How to deal with uncertainty in your business


There seems to be one dominant theme running through our world at the moment: uncertainty.

In fact, things feel so uncertain, some of the time it’s not even clear what we feel most uncertain about… Rising living costs, the environment, changes in the ways we do business and live, changes in the market place…

I have a bit of a mother hen approach to the businesses I work with. I’d love to gather everyone up under a broad wing, and cluck to tell you everything will be OK. Since even my bingo wings are not that well-developed, here’s an alternative plan: a list of ways to deal with uncertainty in your business.

I’ve suffered from a fair amount of anxiety and uncertainty in my own life and career. I started my business at exactly the same time as the 1990 recession began. I didn’t have a financial safety cushion. And yet I survived. That recession was followed by the enormous sadness and uncertainty of Foot and Mouth Disease, the 2008 recession, the impact of various terrorist attacks, wars that affected inbound tourism, Covid and plenty of other economic uncertainty.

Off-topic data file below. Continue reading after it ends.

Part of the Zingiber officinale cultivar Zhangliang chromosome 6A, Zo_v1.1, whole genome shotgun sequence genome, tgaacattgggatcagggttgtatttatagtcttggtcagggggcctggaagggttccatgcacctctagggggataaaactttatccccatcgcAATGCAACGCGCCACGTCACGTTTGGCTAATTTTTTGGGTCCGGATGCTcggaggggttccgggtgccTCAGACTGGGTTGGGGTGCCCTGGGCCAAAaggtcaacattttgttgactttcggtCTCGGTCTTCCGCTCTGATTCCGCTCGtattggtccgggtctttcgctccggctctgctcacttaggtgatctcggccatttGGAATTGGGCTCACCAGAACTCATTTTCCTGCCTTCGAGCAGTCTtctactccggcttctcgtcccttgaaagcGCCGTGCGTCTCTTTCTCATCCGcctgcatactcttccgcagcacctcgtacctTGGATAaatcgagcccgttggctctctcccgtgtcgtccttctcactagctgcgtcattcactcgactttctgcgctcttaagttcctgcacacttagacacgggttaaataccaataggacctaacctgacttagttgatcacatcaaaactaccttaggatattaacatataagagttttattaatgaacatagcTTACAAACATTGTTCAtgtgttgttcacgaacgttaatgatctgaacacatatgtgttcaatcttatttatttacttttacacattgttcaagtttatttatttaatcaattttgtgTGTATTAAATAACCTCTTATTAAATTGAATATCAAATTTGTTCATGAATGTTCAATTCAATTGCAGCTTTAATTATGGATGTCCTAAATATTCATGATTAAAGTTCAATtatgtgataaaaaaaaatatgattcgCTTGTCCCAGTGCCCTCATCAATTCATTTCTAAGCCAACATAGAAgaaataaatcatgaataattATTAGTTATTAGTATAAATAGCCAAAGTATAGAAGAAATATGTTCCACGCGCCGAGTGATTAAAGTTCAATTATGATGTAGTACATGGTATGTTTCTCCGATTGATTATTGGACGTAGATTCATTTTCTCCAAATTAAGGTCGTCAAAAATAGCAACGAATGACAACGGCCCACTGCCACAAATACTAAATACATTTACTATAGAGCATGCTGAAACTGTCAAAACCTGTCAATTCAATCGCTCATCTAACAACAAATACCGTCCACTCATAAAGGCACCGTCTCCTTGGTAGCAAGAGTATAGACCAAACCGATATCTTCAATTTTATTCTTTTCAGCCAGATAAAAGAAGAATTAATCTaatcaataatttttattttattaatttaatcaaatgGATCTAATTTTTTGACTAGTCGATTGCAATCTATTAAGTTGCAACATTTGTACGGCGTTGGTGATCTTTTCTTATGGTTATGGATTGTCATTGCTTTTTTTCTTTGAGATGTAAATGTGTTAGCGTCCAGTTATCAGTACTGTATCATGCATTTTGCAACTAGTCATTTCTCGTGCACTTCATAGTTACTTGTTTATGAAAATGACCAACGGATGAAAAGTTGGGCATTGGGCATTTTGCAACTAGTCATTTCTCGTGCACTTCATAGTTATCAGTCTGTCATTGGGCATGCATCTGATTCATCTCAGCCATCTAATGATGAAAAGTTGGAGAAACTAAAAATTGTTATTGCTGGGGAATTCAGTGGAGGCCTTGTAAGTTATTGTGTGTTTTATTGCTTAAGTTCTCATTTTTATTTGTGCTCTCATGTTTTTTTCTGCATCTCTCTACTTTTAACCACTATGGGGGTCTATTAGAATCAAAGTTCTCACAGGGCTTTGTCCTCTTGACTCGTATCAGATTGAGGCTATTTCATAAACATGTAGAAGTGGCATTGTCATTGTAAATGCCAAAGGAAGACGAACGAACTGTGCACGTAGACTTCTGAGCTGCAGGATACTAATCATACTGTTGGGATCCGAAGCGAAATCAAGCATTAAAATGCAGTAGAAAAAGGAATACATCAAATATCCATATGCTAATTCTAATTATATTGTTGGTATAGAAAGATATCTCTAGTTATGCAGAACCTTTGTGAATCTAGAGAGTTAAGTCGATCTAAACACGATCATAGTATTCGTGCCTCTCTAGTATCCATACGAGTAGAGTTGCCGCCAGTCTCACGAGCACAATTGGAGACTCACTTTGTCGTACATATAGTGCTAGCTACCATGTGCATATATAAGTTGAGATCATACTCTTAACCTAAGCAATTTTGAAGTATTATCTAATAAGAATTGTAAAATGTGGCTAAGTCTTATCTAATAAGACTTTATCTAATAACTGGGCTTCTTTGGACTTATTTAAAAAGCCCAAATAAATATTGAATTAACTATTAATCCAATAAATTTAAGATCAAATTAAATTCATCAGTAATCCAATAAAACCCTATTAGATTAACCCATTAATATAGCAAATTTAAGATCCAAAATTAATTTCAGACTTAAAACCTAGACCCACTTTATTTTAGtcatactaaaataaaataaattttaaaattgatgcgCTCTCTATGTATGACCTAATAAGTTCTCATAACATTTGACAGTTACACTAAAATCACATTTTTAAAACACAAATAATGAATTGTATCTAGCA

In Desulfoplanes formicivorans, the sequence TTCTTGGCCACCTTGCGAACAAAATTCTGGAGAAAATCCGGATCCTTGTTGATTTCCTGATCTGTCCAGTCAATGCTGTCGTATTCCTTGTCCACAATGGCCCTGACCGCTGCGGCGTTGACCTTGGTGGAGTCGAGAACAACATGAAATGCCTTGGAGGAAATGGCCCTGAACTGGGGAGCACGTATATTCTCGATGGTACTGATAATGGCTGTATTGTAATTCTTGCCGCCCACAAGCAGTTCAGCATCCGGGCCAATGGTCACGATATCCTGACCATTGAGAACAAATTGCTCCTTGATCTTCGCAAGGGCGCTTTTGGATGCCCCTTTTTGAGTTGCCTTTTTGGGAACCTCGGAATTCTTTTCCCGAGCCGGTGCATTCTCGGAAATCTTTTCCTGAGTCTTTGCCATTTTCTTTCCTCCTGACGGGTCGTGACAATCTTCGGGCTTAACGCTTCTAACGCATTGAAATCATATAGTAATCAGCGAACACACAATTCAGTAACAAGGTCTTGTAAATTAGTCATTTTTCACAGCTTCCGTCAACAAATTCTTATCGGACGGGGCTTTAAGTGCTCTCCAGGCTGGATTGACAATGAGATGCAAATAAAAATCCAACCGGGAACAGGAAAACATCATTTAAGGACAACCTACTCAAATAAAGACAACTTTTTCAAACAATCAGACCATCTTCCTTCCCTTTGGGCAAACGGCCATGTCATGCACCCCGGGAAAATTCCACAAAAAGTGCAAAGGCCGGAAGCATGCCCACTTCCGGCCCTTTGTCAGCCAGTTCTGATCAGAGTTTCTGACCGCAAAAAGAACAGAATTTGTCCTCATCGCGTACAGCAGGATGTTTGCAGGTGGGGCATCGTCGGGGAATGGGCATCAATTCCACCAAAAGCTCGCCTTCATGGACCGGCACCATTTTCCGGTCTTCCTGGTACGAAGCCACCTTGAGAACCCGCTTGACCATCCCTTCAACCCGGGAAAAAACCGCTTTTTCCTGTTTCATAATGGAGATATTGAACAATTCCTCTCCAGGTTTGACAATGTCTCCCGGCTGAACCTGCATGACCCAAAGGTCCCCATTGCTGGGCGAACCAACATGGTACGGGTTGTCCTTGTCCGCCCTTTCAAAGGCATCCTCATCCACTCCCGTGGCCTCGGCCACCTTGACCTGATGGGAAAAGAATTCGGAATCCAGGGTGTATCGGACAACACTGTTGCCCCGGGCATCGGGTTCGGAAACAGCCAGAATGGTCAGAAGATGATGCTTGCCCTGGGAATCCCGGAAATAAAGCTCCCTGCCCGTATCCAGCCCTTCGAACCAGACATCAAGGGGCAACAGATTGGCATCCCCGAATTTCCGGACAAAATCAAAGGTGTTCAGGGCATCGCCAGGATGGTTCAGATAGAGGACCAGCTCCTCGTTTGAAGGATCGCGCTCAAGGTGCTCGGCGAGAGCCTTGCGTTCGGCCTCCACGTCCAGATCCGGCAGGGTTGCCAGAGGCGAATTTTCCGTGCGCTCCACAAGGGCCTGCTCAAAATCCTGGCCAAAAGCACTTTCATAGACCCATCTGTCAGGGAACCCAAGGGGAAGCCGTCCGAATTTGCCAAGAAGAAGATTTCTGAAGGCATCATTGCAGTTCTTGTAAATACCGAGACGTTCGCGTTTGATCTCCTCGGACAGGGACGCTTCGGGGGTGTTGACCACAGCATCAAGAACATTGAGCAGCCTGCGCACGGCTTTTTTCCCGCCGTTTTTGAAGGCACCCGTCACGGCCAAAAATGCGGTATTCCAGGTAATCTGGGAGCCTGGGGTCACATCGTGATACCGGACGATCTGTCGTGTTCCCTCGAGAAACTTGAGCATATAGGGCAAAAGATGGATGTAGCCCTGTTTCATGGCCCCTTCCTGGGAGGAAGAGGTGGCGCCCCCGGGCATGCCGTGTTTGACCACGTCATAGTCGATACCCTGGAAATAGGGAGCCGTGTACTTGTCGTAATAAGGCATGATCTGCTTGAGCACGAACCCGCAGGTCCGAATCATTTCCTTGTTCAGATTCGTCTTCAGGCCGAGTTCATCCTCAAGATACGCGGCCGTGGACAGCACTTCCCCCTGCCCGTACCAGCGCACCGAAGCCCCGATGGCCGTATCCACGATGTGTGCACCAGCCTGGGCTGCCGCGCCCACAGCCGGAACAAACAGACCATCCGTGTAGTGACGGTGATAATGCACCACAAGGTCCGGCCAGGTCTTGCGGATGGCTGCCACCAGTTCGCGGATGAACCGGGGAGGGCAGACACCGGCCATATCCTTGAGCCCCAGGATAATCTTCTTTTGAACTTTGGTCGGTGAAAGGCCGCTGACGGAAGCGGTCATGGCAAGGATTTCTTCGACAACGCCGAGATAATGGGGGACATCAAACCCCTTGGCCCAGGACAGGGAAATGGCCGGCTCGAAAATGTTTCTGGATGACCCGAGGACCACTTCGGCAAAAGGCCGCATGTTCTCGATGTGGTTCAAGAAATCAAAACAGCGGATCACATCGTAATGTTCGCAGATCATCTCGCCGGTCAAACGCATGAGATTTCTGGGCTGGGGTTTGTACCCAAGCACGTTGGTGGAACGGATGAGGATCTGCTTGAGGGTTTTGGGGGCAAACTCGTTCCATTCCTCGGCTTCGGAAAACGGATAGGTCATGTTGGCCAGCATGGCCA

Here’s what I’ve learned through my own experience. Everyone is different and we all have our own ways of dealing with difficulties. I find that taking some kind of action helps me feel more in control. Purposeful action can help to remove uncertainty.

1. Face the facts:

If you’ve been avoiding looking at your accounts or thinking about your income and expenditure, I understand. But the anxiety of not knowing how bad things are can be worse. It gets in the way of making anything better. You don't need to tackle everything at once: perhaps consider your income and expenditure in separate sessions.

When looking at expenditure, there’s nearly always something to cut (at least the first time you look at it...) I’ve noticed that the multiple ways we pay for things now have made it harder to keep track: online, offline with contactless, by direct debit, by standing order, by ApplePay, by PayPal and other online payment systems. When you do take a look at all the outgoings, you’ll probably find something you’ve been ignoring. It might only be a £10 monthly subscription for something but that’s £120 a year, and it could easily be two years since you actually used it. Or is that just me? I’m no financial expert so I often turn to articles by Martin Lewis as he explains things so clearly.